See here for a full list of the texts in WWO and here for a list of more recently-added titles.

September 19, 2019

Call for Participation: Word Vectors for the Thoughtful Humanist

Applications are invited for participation in a new series of advanced institutes on text analysis, sponsored by the Northeastern University Women Writers Project with generous funding from the National Endowment for the Humanities. These events will introduce teachers and researchers at varied levels of expertise to the text analysis methods and interpretive questions arising from word embedding models, which represent connections between words as computable spatial relationships. These institutes will explore practical techniques and also interpretive outcomes, working with simple, open-access web tools hosted in the Women Writers Online Lab.

This program includes four institutes, of which one has already taken place in July 2019 [https://wwp.northeastern.edu/outreach/seminars/wem_2019-07/]. The remaining events are: :

  1. An introductory institute focused on pedagogical uses of word vectors, using the WWP’s web-based Women Writers Vector Toolkit
  2. An intensive institute focused on research uses of word vectors, offering a thorough, well-scaffolded introduction to RStudio through commented code samples that can be adapted for use in participants’ own work
  3. An intensive institute focused on pedagogical uses of word vectors, including coverage of RStudio and the challenges of teaching command-line tools in a humanities context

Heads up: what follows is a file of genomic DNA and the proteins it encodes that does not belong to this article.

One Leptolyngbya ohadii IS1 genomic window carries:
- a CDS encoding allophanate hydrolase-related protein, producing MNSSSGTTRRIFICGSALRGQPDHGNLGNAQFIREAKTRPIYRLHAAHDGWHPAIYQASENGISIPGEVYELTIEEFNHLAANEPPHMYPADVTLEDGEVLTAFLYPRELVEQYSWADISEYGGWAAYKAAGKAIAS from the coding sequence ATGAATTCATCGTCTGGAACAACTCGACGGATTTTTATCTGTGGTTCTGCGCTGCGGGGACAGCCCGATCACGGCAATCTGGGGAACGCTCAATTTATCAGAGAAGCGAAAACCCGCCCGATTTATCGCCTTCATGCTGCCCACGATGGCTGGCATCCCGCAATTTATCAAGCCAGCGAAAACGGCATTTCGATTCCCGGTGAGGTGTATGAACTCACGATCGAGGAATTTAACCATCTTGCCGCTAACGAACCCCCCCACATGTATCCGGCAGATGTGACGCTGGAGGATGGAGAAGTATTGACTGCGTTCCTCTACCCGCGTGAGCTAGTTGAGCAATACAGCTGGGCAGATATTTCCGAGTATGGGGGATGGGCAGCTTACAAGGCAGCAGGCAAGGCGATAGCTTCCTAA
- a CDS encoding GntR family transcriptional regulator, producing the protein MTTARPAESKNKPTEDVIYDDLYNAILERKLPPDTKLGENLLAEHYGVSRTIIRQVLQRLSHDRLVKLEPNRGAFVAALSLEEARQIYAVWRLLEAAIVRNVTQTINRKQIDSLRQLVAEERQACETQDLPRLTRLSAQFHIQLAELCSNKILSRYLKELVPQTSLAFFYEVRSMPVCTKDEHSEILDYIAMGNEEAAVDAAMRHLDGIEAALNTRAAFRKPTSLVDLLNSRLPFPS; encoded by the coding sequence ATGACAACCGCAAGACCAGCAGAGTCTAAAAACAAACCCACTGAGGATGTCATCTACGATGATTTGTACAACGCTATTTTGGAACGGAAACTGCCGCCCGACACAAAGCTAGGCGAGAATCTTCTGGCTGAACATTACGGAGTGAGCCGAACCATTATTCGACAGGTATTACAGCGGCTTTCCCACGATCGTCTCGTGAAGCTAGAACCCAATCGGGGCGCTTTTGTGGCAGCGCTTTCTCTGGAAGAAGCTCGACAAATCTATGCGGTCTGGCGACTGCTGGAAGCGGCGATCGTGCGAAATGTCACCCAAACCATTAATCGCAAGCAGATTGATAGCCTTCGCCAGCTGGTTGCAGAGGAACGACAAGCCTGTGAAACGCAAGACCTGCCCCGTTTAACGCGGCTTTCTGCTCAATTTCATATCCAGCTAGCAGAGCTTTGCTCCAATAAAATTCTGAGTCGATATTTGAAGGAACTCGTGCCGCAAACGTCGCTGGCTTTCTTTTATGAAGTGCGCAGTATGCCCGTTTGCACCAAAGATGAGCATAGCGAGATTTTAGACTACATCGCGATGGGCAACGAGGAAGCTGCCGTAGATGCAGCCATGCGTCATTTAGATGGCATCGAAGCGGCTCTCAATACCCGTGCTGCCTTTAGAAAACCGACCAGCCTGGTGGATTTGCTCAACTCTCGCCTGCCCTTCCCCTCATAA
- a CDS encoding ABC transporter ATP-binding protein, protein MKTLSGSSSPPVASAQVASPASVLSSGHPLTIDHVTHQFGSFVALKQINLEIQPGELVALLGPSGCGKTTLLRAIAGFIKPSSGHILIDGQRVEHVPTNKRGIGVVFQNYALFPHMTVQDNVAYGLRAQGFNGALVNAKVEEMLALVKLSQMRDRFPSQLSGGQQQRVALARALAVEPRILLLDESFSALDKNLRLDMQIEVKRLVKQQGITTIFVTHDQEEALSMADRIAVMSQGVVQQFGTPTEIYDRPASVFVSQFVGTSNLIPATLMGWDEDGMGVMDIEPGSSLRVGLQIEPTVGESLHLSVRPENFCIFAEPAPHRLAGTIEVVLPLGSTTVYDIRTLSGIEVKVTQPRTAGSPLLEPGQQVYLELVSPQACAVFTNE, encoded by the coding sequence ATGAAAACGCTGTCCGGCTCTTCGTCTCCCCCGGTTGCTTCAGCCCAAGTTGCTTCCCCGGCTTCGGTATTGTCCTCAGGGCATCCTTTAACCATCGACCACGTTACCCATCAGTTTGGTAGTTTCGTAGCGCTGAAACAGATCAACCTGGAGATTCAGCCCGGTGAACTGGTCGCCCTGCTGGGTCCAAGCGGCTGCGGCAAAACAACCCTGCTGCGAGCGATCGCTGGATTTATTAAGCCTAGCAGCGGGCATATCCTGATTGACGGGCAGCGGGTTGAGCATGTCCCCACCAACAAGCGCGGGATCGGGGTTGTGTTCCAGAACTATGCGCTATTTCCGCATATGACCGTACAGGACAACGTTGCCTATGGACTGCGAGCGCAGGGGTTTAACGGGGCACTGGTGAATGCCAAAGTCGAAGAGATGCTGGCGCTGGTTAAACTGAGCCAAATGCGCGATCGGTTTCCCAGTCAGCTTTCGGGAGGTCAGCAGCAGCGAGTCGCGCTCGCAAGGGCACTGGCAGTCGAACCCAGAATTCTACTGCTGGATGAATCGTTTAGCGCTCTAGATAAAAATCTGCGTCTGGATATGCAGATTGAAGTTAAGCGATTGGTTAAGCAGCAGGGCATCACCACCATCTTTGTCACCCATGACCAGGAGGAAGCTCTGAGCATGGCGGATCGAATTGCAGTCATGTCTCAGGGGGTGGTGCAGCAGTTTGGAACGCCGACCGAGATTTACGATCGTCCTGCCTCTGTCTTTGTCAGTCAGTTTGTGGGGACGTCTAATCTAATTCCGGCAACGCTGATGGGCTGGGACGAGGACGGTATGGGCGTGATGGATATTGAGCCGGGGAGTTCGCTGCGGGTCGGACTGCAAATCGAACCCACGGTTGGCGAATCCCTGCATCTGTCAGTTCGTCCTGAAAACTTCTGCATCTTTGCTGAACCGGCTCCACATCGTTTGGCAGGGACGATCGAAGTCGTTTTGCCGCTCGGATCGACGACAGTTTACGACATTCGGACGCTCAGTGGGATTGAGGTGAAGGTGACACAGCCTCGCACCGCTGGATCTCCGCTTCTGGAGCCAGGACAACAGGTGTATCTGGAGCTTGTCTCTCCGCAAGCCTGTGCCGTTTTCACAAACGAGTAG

Both the introductory and intensive events are intended to stand on their own, although participants are welcome to attend both, space permitting. Each event will be followed by a period of virtual discussion, consultation, and support. Participants will share research and teaching outcomes including syllabi, assignments, blog posts, and research papers.

Each institute will begin with a three-day in-person event, followed by a three-month period of virtual discussion and consultation with WWP staff and fellow participants to ensure that these challenging concepts and techniques can be thoroughly internalized. Participants will be encouraged to share research and teaching outcomes (syllabi, assignments, blog posts, research papers) and will be given the opportunity to post preliminary results and work in progress on the WWP blog.

Travel funding is available of up to $500 per participant.